ATHENS – Greece’s public debt has been put back on Europe’s agenda. Indeed, this was perhaps the Greek government’s main achievement during its agonizing five-month standoff with its creditors. After years of “extend and pretend,” today almost everyone agrees that debt restructuring is essential. Most important, this is true not just for Greece.
In February, I presented to the Eurogroup (which convenes the finance ministers of eurozone member states) a menu of options, including GDP-indexed bonds, which Charles Goodhart recently endorsed in the Financial Times, perpetual bonds to settle the legacy debt on the European Central Bank’s books, and so forth. One hopes that the ground is now better prepared for such proposals to take root, before Greece sinks further into the quicksand of insolvency.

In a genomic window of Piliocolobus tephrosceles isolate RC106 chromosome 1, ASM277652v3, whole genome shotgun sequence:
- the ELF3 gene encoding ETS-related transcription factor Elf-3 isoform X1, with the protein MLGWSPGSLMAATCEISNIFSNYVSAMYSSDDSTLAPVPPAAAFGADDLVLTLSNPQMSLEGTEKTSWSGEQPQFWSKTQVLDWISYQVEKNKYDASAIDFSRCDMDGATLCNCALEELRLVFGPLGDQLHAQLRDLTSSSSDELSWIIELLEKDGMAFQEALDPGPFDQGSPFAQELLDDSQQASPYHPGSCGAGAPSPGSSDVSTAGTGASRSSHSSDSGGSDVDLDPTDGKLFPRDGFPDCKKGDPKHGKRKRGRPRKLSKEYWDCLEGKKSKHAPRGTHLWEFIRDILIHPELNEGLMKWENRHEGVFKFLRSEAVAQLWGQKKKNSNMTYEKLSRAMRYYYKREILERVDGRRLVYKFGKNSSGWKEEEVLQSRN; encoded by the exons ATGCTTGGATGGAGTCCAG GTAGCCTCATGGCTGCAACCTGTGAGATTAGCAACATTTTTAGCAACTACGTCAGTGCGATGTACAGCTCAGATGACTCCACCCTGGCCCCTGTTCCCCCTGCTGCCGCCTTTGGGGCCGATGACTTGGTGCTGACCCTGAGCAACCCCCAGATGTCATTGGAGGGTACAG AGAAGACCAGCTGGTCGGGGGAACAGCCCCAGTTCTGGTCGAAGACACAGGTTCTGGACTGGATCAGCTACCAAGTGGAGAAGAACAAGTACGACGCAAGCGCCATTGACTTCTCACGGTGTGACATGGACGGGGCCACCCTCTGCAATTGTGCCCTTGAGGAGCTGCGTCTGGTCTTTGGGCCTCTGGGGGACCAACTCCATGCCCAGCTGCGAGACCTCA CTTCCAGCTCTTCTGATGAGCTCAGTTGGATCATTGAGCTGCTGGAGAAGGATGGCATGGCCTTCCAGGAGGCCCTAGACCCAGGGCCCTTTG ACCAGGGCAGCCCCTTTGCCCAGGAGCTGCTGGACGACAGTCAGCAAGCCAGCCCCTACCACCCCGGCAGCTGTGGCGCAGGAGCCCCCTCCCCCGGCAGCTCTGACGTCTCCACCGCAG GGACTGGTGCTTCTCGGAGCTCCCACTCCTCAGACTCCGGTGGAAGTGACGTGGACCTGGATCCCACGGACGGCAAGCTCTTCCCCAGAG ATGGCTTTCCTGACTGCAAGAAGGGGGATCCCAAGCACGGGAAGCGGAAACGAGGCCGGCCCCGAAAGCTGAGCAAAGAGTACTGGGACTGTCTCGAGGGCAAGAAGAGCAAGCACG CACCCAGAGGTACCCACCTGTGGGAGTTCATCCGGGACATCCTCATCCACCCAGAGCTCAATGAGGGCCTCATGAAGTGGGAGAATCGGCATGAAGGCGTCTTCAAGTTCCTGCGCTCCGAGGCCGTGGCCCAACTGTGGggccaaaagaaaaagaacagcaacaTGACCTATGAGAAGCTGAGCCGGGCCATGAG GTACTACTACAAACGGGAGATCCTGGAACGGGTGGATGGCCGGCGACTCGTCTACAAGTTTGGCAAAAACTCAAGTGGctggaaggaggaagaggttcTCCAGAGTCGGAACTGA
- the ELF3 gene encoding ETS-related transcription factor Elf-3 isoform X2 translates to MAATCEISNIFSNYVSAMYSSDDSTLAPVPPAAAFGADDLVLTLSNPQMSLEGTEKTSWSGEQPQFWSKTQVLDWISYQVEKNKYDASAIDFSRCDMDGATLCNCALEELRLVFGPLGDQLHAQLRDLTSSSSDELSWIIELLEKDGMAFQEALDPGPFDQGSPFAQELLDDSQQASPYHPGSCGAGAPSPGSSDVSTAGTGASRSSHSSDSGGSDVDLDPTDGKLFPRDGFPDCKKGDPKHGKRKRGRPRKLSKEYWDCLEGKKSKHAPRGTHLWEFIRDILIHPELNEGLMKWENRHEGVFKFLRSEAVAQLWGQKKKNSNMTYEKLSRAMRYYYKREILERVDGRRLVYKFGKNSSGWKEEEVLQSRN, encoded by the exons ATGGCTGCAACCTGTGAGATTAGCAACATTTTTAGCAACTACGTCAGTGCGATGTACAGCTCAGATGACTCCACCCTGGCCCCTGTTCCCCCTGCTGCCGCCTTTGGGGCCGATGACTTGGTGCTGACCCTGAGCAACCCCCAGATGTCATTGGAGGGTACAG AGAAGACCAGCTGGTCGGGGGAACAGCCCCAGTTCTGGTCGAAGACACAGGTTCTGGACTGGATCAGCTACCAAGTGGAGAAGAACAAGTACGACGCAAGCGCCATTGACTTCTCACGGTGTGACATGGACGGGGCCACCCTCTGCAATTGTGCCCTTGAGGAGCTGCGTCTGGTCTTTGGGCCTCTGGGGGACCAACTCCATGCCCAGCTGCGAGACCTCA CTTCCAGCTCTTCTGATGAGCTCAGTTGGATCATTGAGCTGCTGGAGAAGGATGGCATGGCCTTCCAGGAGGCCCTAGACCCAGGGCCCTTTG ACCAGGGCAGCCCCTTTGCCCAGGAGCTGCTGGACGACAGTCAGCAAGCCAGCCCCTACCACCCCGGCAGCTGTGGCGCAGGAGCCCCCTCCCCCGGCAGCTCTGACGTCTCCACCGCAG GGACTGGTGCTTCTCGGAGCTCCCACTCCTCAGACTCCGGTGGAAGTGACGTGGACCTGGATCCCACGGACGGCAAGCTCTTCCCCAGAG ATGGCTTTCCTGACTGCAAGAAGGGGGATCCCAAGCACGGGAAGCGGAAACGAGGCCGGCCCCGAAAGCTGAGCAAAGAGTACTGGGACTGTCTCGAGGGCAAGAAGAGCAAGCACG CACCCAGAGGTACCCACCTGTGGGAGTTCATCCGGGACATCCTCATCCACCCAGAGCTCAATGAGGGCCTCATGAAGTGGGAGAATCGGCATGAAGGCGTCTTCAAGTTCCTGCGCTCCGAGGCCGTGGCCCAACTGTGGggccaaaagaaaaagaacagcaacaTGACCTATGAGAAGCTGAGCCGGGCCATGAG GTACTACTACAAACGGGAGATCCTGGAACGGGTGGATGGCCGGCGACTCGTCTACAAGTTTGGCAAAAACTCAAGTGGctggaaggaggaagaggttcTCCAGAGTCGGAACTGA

But the more interesting question is what all of this means for the eurozone as a whole. The prescient calls from Joseph Stiglitz, Jeffrey Sachs, and many others for a different approach to sovereign debt in general need to be modified to fit the particular characteristics of the eurozone’s crisis.
The eurozone is unique among currency areas: Its central bank lacks a state to support its decisions, while its member states lack a central bank to support them in difficult times. Europe’s leaders have tried to fill this institutional lacuna with complex, non-credible rules that often fail to bind, and that, despite this failure, end up suffocating member states in need.